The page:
Unity of Heart and Mind

When God made us he gave us a body, mind and spirit. Because of our western way of viewing the world, inherited from the ancient Greeks, by way of the church fathers and thinkers such as Thomas Aquinas, and others, we tend to separate them from each other. We find it easier to understand things if we can take them apart and examine the separate components.

Of course, just like a small boy dismantling a wind-up gramophone to see how it works (which I once did), we are unable to put them back together again (as I wasn’t) because, while examining the parts we have neglected to study the relationships between them.

So, we agree we have a body, mind and spirit, but we don’t know how they go together, nor how they function in harmony. This is ironic, because none of those three parts can even exist (alive) without the others, let alone function!

The Hebrews, unlike the Greeks, understood a human being to be a whole, not a collection of parts.

Remember what happened at Pentecost – the Holy Spirit was poured out on a group of Jewish followers of Jesus. What was their response? Did they say, “Hey, this is different! Something physical just happened, tongues of fire fell. My mind can’t understand it, because I’ve never seen this before. But something changed in my spirit. I’m no longer afraid like I was a moment ago, and I am filled with a desire to praise God!”

No, I doubt if this is what they did. What it says they did do, was to go outside and praise God. And as people heard them tell of what happened they asked questions about it. So Peter, full of courage, told them that this fulfilled what Jesus, who they had murdered, had promised. And many believed in Jesus and joined them.

What was it Jesus had promised? Read John 14: 15-27 and 16: 5-15 to find out.
What does Jesus mean when he says he is in the Father and the Father is in him? And, he is in us? And, he and the Father are one? And, we will be one with each other and him and the Father?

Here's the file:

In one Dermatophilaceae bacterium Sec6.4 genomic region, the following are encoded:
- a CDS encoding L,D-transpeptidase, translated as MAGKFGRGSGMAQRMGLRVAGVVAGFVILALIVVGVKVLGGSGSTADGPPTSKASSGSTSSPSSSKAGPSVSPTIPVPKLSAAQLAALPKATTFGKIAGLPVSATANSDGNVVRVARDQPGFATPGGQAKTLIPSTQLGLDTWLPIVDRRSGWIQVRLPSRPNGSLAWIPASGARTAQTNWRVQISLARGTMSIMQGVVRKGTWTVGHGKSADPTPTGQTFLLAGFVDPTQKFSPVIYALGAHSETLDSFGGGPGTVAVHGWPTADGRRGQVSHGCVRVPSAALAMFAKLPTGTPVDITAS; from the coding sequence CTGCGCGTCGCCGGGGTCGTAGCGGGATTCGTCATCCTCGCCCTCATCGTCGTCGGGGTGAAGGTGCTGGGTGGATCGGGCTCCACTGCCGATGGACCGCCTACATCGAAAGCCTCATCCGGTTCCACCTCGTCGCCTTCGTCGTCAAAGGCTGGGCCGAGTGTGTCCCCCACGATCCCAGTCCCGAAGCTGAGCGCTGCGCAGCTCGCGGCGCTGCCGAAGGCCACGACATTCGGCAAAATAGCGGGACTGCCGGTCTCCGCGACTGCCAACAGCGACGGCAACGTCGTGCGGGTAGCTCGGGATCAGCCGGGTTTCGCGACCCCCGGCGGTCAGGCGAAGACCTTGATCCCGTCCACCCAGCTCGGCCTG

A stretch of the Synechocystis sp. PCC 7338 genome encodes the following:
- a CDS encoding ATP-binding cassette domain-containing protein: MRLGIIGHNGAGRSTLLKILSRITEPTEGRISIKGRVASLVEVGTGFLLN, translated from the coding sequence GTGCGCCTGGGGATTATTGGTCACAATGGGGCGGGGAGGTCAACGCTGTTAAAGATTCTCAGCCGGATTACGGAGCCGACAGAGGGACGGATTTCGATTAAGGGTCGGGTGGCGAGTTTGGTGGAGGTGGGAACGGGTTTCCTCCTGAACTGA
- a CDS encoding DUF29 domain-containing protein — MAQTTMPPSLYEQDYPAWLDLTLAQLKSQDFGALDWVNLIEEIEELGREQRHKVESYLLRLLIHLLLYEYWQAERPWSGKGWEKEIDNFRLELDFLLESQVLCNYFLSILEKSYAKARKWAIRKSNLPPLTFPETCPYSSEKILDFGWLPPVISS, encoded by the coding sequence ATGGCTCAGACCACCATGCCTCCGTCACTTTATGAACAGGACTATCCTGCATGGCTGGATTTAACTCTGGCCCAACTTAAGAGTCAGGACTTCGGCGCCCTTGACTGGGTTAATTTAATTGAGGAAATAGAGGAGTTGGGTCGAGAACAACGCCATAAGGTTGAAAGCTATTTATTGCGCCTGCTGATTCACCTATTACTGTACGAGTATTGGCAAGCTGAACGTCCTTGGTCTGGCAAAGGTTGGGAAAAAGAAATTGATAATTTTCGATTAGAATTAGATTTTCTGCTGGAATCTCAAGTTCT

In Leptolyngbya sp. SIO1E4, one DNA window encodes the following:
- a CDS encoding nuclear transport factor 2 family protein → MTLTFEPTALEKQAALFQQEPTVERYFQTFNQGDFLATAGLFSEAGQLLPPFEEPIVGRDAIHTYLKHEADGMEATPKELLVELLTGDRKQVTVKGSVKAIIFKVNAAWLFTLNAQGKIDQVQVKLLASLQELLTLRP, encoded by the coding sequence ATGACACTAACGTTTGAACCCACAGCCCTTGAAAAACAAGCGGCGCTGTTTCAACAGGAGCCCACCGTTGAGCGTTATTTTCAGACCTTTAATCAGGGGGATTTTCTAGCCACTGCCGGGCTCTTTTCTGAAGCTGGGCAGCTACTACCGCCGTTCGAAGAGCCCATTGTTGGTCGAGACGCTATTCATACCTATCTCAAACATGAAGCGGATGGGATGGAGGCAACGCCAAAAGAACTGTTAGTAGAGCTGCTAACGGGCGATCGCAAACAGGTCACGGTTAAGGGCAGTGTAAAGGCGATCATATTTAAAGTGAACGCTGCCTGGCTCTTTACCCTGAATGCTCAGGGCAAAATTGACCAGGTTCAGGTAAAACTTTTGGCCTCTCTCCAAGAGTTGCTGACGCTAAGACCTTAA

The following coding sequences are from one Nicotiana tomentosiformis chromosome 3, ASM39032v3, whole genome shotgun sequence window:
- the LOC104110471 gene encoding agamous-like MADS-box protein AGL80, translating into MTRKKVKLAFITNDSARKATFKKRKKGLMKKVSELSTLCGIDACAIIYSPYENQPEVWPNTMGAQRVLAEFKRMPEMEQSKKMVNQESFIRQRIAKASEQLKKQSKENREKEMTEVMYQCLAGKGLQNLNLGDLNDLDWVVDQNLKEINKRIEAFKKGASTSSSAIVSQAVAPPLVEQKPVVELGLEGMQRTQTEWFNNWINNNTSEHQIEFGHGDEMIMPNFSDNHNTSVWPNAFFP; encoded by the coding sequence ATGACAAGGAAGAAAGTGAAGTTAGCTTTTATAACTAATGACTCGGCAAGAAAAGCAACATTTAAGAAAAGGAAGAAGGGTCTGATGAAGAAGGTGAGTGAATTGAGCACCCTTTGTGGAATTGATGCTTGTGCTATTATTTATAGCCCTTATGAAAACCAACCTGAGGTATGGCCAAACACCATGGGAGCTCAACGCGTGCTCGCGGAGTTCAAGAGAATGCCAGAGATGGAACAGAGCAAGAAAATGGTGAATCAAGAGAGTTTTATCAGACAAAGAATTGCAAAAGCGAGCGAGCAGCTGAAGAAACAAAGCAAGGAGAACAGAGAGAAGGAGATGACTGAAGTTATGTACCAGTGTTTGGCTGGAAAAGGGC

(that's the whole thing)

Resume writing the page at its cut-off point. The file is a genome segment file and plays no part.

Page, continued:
Jesus is talking about a real joining of our spirits, both with his Spirit, with Father God, and with each other’s spirits. Our minds have difficulty with this, mainly because of all the things in this world we understand the nature of spirit least.

Is this surprising? Does a rock or a tree understand the nature of an animal? Does a man or woman understand the nature of God? No, the lesser does not understand the greater; rather the other way around. Neither does the mind understand the spirit any more than the body understands the mind.

God made humans in his image. And God is a Spirit (John 4: 24). So, it is reasonable to suppose that our being made in God’s image has to do with our spirit. This is how we are distinct from the rest of creation.

Can the part of us made from the dust of the ground understand the part of us breathed in by the Spirit of God? (Genesis 2:7)

In our Friday fellowship meeting at Beth Tephillah we looked at the relationship between knowing and doing, believing and acting, doing and being. To the Hebrew, to Jesus, to James, to the early Christians, these are the same thing! Believing is acting. Knowing is doing. Having faith is the same as obeying.

In a book by James Sire that I really enjoyed, Habits of the Mind: Intellectual Life As a Christian Calling, he says:

Heart and mind are already together in the way God has made us, Whatever we are,
we are in fact one in our beingBeing brings together knowing and doing, belief and obedience, for good or ill; for Christ?s disciples it will be eventually for good, of course. For when time shall be no more, our perfected, glorified being will bring
together in a perfect harmony a perfected heart, mind, body – and every other aspect of our human nature. We would do well to get on with it now. Such integration is a major aspect of seeking first the kingdom of God (p 162)

The whole point of Pentecost was to begin something. And that something is still continuing to be born and shaped – it is not completed yet. Jesus is building a people who are gathered together to be one with him and the Father and each other, and who will only do things the father is doing, and will not act in their own strength but in the power in the power of the Holy Spirit. We call this the Church.

And, as James Sire says, we would do well to get on with this form of living now! It is for now, not in heaven. “The kingdom of God is among you!” Jesus said.

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